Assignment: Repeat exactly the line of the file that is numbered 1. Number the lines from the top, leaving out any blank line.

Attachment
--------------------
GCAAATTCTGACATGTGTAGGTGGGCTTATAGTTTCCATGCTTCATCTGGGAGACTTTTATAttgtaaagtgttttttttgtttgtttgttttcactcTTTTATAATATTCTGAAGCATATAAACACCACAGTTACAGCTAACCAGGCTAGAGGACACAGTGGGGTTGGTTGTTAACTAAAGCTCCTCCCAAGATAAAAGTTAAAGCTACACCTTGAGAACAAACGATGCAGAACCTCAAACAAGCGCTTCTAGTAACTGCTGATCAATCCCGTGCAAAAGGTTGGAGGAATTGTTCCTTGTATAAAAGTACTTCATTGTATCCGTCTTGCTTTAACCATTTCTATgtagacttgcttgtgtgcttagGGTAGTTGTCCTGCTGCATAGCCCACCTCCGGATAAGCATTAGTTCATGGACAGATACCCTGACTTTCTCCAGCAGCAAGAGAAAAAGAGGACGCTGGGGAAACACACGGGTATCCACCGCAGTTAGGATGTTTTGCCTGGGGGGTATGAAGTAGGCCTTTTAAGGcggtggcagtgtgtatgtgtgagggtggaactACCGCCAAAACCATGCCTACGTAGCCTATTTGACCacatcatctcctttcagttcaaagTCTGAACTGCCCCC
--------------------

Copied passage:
GCAAATTCTGACATGTGTAGGTGGGCTTATAGTTTCCATGCTTCATCTGGGAGACTTTTATAttgtaaagtgttttttttgtttgtttgttttcactcTTTTATAATATTCTGAAGCATATAAACACCACAGTTACAGCTAACCAGGCTAGAGGACACAGTGGGGTTGGTTGTTAACTAAAGCTCCTCCCAAGATAAAAGTTAAAGCTACACCTTGAGAACAAACGATGCAGAACCTCAAACAAGCGCTTCTAGTAACTGCTGATCAATCCCGTGCAAAAGGTTGGAGGAATTGTTCCTTGTATAAAAGTACTTCATTGTATCCGTCTTGCTTTAACCATTTCTATgtagacttgcttgtgtgcttagGGTAGTTGTCCTGCTGCATAGCCCACCTCCGGATAAGCATTAGTTCATGGACAGATACCCTGACTTTCTCCAGCAGCAAGAGAAAAAGAGGACGCTGGGGAAACACACGGGTATCCACCGCAGTTAGGATGTTTTGCCTGGGGGGTATGAAGTAGGCCTTTTAAGGcggtggcagtgtgtatgtgtgagggtggaactACCGCCAAAACCATGCCTACGTAGCCTATTTGACCacatcatctcctttcagttcaaagTCTGAACTGCCCCC